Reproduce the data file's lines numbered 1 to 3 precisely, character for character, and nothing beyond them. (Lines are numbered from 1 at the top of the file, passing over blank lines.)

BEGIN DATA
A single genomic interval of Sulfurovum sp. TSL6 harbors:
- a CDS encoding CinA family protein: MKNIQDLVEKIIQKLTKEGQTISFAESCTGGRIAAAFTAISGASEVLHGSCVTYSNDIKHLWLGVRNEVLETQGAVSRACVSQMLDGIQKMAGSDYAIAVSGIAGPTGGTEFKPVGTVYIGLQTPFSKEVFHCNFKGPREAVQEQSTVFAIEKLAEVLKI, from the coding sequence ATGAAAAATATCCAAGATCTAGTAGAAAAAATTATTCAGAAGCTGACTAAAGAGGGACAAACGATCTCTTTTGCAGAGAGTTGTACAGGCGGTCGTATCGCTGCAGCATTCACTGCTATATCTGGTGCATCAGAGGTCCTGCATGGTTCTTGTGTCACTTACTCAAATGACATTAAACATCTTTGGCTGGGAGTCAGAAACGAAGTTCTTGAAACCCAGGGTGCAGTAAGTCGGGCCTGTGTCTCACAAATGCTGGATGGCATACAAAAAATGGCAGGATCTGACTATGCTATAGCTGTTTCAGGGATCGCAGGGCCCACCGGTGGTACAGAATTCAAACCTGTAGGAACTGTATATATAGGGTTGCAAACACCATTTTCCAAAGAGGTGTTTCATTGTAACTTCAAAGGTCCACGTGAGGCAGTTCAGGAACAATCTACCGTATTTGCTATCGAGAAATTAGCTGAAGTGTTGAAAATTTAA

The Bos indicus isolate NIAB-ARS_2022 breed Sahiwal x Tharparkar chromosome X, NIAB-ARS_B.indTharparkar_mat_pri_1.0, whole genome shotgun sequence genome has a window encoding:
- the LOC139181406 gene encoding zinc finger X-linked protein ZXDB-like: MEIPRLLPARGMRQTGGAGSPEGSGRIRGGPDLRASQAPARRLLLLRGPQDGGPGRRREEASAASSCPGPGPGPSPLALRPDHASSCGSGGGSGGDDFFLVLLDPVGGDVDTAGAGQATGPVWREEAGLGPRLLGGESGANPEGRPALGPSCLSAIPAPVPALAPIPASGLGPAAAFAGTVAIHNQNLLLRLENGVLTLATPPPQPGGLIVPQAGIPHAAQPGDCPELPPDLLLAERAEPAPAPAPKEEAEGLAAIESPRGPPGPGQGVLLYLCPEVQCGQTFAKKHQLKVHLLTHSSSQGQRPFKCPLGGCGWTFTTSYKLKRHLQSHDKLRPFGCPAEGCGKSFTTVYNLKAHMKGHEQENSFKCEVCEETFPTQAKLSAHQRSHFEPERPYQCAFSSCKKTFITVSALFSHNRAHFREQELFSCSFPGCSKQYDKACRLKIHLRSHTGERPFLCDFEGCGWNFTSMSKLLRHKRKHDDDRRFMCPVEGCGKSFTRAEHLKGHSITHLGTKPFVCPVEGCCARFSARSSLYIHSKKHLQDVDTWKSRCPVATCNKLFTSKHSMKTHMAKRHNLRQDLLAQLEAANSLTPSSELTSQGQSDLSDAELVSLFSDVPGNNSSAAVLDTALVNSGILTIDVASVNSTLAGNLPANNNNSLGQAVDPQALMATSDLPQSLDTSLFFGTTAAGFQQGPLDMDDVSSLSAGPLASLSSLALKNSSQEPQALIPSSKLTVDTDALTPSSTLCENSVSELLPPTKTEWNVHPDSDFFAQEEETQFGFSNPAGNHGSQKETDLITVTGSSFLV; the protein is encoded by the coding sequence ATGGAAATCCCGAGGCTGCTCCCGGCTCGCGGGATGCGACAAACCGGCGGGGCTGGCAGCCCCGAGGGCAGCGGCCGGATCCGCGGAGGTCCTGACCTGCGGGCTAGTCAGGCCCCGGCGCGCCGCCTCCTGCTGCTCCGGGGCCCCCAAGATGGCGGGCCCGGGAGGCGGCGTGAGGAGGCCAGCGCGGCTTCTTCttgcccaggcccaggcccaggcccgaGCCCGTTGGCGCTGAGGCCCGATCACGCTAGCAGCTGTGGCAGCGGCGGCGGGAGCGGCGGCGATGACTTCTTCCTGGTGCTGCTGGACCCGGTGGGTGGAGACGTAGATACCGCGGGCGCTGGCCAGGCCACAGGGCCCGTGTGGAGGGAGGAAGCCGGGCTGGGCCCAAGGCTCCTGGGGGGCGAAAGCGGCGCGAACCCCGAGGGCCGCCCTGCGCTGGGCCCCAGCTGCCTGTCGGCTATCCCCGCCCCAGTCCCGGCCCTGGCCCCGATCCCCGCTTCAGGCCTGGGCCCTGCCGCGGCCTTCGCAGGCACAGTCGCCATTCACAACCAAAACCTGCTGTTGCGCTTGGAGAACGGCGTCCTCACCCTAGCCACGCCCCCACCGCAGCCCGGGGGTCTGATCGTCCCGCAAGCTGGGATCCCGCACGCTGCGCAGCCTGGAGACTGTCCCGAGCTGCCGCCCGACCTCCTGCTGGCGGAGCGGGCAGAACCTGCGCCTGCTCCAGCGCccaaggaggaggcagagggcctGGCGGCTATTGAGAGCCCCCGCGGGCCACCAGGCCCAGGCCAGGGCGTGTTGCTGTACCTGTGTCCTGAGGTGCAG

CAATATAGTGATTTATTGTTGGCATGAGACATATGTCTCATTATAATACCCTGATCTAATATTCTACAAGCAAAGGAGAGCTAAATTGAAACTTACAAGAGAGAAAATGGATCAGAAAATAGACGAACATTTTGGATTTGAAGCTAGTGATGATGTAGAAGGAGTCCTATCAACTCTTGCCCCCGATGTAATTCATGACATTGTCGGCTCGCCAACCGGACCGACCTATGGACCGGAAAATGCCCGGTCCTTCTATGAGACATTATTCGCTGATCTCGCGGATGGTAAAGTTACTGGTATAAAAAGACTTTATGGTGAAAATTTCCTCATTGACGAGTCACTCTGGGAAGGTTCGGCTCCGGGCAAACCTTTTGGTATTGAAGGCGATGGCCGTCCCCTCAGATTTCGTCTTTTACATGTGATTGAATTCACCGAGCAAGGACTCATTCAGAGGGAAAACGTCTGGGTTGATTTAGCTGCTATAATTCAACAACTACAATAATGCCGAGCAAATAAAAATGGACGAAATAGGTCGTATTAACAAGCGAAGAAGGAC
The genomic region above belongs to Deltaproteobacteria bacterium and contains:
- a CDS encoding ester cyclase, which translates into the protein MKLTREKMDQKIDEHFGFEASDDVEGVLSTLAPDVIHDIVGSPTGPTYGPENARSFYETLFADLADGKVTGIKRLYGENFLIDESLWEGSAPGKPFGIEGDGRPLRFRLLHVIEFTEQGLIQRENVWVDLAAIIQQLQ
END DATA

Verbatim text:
A single genomic interval of Sulfurovum sp. TSL6 harbors:
- a CDS encoding CinA family protein: MKNIQDLVEKIIQKLTKEGQTISFAESCTGGRIAAAFTAISGASEVLHGSCVTYSNDIKHLWLGVRNEVLETQGAVSRACVSQMLDGIQKMAGSDYAIAVSGIAGPTGGTEFKPVGTVYIGLQTPFSKEVFHCNFKGPREAVQEQSTVFAIEKLAEVLKI, from the coding sequence ATGAAAAATATCCAAGATCTAGTAGAAAAAATTATTCAGAAGCTGACTAAAGAGGGACAAACGATCTCTTTTGCAGAGAGTTGTACAGGCGGTCGTATCGCTGCAGCATTCACTGCTATATCTGGTGCATCAGAGGTCCTGCATGGTTCTTGTGTCACTTACTCAAATGACATTAAACATCTTTGGCTGGGAGTCAGAAACGAAGTTCTTGAAACCCAGGGTGCAGTAAGTCGGGCCTGTGTCTCACAAATGCTGGATGGCATACAAAAAATGGCAGGATCTGACTATGCTATAGCTGTTTCAGGGATCGCAGGGCCCACCGGTGGTACAGAATTCAAACCTGTAGGAACTGTATATATAGGGTTGCAAACACCATTTTCCAAAGAGGTGTTTCATTGTAACTTCAAAGGTCCACGTGAGGCAGTTCAGGAACAATCTACCGTATTTGCTATCGAGAAATTAGCTGAAGTGTTGAAAATTTAA

The Bos indicus isolate NIAB-ARS_2022 breed Sahiwal x Tharparkar chromosome X, NIAB-ARS_B.indTharparkar_mat_pri_1.0, whole genome shotgun sequence genome has a window encoding: